Country Profiles

Angola - Country Profile

Biodiversity Facts

Status and trends of biodiversity, including benefits from biodiversity and ecosystem services

The content of this biodiversity profile is still draft. The text below has been prepared by SCBD and remains subject to final approval by the Party concerned.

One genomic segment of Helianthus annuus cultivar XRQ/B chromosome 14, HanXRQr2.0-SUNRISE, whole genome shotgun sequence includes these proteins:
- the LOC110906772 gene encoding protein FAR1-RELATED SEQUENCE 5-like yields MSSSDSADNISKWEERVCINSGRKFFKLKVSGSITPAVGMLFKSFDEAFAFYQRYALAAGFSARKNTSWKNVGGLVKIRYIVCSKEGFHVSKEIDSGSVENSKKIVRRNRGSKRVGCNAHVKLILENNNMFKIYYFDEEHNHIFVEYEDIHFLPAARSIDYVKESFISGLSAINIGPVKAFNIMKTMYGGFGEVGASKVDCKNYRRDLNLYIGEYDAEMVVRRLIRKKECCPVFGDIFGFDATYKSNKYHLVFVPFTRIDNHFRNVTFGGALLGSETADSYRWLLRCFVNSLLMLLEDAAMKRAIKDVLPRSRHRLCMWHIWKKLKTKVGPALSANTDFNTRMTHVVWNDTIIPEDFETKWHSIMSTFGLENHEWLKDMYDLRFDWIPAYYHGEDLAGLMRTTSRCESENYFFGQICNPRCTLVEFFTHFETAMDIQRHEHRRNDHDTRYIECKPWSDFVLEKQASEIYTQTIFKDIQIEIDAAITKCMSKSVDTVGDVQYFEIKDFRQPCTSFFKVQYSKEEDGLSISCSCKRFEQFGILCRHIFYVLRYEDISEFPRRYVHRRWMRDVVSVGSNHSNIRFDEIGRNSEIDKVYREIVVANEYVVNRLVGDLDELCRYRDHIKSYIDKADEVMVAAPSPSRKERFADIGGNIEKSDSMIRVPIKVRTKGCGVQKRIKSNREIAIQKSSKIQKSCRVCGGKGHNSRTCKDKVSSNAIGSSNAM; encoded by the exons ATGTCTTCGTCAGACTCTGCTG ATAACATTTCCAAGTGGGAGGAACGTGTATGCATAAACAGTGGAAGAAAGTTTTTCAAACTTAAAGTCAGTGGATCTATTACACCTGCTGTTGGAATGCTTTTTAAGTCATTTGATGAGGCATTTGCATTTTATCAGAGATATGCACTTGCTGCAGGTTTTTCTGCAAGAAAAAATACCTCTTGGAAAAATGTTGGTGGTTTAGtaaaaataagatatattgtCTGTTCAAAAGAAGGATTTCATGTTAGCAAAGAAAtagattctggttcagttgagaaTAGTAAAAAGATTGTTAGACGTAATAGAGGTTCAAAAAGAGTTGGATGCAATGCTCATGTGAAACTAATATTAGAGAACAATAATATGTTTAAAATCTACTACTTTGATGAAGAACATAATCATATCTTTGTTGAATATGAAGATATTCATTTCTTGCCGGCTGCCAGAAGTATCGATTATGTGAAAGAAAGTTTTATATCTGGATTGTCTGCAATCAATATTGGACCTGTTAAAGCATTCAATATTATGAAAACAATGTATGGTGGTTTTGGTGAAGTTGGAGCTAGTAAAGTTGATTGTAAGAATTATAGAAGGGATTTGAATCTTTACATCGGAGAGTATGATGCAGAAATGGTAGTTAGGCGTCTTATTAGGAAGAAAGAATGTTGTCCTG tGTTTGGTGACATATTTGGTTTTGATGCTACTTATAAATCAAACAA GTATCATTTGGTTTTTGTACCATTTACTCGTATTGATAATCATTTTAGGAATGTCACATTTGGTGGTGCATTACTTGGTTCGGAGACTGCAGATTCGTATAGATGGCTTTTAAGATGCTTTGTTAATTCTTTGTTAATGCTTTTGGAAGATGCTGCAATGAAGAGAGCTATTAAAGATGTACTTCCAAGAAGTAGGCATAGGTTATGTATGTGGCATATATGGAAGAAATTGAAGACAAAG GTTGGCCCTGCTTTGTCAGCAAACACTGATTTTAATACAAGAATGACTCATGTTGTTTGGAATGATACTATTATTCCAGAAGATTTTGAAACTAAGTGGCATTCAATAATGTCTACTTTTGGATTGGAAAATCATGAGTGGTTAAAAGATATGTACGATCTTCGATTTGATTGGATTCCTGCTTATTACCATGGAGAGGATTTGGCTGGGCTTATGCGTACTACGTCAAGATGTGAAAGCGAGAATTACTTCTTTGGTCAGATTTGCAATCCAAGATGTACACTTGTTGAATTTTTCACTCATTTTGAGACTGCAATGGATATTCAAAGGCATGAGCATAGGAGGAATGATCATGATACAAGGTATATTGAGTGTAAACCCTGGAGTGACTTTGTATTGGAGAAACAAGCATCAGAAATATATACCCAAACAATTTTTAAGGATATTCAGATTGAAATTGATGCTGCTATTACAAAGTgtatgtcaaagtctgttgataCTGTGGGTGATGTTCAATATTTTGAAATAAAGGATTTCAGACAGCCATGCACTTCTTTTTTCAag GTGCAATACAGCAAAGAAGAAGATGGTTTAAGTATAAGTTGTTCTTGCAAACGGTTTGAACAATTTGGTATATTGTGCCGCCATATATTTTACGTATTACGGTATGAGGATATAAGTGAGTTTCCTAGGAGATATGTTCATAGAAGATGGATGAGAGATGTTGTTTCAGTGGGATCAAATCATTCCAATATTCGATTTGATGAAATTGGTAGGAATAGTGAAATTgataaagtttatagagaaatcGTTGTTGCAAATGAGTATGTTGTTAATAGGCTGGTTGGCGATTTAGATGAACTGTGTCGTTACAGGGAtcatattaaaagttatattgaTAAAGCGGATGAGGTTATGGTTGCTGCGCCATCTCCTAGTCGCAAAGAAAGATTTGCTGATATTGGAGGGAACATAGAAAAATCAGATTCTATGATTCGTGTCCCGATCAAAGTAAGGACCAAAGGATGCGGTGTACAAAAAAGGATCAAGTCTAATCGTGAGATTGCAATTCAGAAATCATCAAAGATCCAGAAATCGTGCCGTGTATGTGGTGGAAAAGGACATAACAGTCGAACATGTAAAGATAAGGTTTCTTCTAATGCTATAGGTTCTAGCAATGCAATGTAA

Angola’s biological diversity is one of the richest in Africa. The escarpa zone of Angola is particularly rich in endemic species. The climatic diversity, combined with the ecological variability and that of soils, contribute to the formation of bioclimatic zones that entail from dense tropical forests to the absence of vegetation in the desert. These different habitats provide room for a high level of biological diversity. Loss and degradation of habitats are some of the major problems facing the Angolan biodiversity. Although there is no accurate data as to the extent of the phenomenon, experts agree that this problem tends to worsen for several reasons, amongst which human pressure is regarded as the main cause. According to IUCN (2002), about 75% of animals and plants are listed in the Red List as being vulnerable, endangered, critically endangered or of which there are no available data.